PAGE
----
• Festivals

CinemaCon 2019 Embraces Diversity

A parade of actors and directors of different colors, genders, and ethnicities took the stage at this year’s CinemaCon to add variety and glamour as studio executives promoted their upcoming releases to theater owners. At the annual convention of NATO (National Association of Theater Owners) which was held April 1 to 4 in Las Vegas, Diane Keaton, introduced Poms, a comedy about cheerleaders in a retirement home from STX, playfully lifting her billowy black skirt over white boots to prove how her skinny legs prevented her from cheerleading in high school.

Diane Keaton

Getty Images for CinemaCon/Matt Winklemeyer


Chadwick Boseman, king of the African country of Wakanda in Black Panther, who plays an NYPD detective in 21 Bridges, said he chose this script because “It took me back to my theater days when you had the fast-paced language of David Mamet.” As a producer on the film, Boseman cast as his antagonist Stephan James of If Beale Street Could Talk.

Not surprisingly at this convention of theater owners, a recurring theme was paying homage to the magic of experiencing film in theaters. Helen Mirren, who stars with Ian McKellen in The Good Liar directed by Bill Condon (New Line-WB), said, “There’s nothing like sitting in the cinema. The lights go down. That incredible moment of relaxation and anticipation, because you know you’re going to be entertained for two hours.” Henry Golding will star opposite Emilia Clarke in Last Christmas (Universal), a romantic comedy directed by Paul Feig from a script by Emma Thompson. He described the film as ‘a love letter to the city of London.’ Golding was back on stage with costar Charlie Hunnam talking up the gangster movie The Gentlemen (STX) directed by Guy Ritchie. And the Malaysian actor was named Male Star of Tomorrow on Awards night while the “sizzle reel” played a montage of scenes from Crazy Rich Asians and A Simple Favor and termed him “crazy charming, crazy talented.” He thanked his directors, John Chu, Paul Feig as well as theater owners, “We share a passion for movies going back to the oldest form of storytelling when we sat in the dark looking at the star listening to stories.”

Emma Thompson, starring as a celebrated TV talk show host in Amazon’s Late Night directed by Nisha Ganatra from a script by Mindy Kaling, recalled the first time she went to the theater, to see the animated classic Fantasia, as a spiritual experience. Creator and star of the TV series The Mindy Project, Kaling, whose parents are from India, also plays a diversity hire in Late Night‘s all-male writing room, and the slowly building friendship between the two women from vastly different backgrounds is the heart of this comedy.

Emma Thompson with Mindy Kaling

Getty Images for CinemaCon/Matt Winklemeyer


Tiffany Haddish, who came onstage with fellow comedian Melissa McCarthy to promote the crime drama The Kitchen (New Line-WB) by Andrea Berloff, joked, ‘There are so many layers to women, we’re like onions! We make you cry; we make you laugh, we are delicious, and we can kill you!” The film’s plot, reminiscent of Widows by Steve McQueen, is about the wives of top New York gangsters who continue to operate the family business while their husbands are in jail.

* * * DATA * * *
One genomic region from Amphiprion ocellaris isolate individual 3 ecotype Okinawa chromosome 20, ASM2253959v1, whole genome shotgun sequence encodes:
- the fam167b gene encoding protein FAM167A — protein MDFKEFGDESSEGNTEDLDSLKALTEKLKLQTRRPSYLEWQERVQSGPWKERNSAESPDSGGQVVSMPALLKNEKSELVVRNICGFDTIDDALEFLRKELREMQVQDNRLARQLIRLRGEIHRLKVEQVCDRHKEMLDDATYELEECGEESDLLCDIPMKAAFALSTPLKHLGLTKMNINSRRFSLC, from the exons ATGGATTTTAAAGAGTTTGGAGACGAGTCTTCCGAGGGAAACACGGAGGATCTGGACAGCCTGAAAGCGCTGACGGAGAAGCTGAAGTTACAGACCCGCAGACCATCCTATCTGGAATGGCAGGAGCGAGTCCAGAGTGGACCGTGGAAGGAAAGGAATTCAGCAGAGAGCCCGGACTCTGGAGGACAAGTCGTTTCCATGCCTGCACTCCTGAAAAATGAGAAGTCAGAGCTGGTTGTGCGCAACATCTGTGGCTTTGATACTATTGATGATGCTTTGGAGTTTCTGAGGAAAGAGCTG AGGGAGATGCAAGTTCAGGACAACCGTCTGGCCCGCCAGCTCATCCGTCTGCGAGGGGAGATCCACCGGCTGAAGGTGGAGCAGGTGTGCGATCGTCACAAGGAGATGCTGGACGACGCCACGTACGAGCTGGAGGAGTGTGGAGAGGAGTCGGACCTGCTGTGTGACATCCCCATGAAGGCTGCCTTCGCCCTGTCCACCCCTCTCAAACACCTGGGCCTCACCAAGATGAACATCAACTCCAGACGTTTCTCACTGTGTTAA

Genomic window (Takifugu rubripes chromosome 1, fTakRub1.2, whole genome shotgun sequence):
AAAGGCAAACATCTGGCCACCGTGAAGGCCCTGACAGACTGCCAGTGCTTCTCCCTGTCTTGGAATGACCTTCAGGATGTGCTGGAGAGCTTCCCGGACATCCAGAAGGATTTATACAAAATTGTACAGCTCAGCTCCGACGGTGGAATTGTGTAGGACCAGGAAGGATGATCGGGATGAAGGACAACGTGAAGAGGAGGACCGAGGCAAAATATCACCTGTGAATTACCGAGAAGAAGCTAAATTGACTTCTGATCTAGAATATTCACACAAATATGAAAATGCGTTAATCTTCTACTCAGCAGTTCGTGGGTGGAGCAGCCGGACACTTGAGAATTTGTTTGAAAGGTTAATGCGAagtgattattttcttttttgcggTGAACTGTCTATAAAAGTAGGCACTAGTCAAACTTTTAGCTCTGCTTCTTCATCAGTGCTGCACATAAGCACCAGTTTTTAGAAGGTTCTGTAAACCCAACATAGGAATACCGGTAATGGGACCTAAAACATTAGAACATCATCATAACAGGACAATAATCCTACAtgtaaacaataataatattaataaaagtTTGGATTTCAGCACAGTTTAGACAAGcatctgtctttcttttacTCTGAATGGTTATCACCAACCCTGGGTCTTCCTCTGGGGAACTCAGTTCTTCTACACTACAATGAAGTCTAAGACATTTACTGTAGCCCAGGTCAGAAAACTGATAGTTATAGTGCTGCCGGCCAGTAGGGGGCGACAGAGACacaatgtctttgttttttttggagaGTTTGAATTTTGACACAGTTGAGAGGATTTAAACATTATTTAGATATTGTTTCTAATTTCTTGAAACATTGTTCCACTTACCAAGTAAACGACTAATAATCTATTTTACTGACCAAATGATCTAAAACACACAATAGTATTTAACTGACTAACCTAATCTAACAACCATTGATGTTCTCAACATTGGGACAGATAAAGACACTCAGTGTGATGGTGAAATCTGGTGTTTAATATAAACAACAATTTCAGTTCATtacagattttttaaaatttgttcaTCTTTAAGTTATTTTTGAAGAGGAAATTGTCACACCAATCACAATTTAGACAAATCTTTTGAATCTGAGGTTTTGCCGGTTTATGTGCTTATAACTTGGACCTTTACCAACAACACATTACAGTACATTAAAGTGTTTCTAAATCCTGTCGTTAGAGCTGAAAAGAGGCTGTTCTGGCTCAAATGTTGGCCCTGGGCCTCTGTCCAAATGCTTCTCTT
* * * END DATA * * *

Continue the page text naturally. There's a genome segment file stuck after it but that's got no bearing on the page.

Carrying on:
Daniel Kaluuya stars in Queen & Slim (Universal) directed by Melina Matsoukas from a script by Lena Waithe. The Golden Globe-nominated actor talked about the importance of under-represented voices in movies. Waithe, creator of the TV series The Chi, called her film “protest art.” Octavia Spencer presented the horror movie Ma (Universal), where she plays the scary lead, with director Tate Taylor (The Help)Receiving the Spotlight award, she was more emotional than when she won a Golden Globe and an Oscar as a producer of Green Book. She confesses that she was so poor growing up that it was a luxury for her to go to the movie theater.

Olivia Wilde, receiving the Breakthrough Director of the year for Booksmart (Annapurna), said: “The only thing better than being an actor is being a director, and to be able to achieve these dreams I’ve had since I was a kid.” Kaitlyn Dever and Beanie Feldstein, the two young stars of the film who play best friends in high school, shared the Female Star of Tomorrow award. Feldstein says: ‘I was inspired by seeing women be funny together on the big screen in Bridesmaids.’

In Lionsgate’s Long Shot, Seth Rogen plays a journalist who gets hired as a speechwriter for Charlize Theron, a Secretary of State running for President in 2020. Upon winning the Comedy Stars award, they joked to the assembled NATO members, “Honestly we’re surprised Trump hasn’t tried to disband you yet. Maybe you should change your name…”

Another political joke at CinemaCon came from Arnold Schwarzenegger, an immigrant from Austria, and former Republican governor of California when presenting Terminator: Dark Fate (Paramount) with Linda Hamilton, he quipped: “Terminate climate change.” Jamie Lee Curtis, daughter of Janet Leigh and Tony Curtis was promoting the murder mystery Knives Out (Lionsgate) written and directed by Rian Johnson. She hugged her young costar Ana de Armas, born in Cuba as if she were her daughter Annie. As the recipient of the Vanguard award, Curtis said that you cannot take away the big screen if you want to preserve the magic of movies, “I truly believe we are in this dance together.”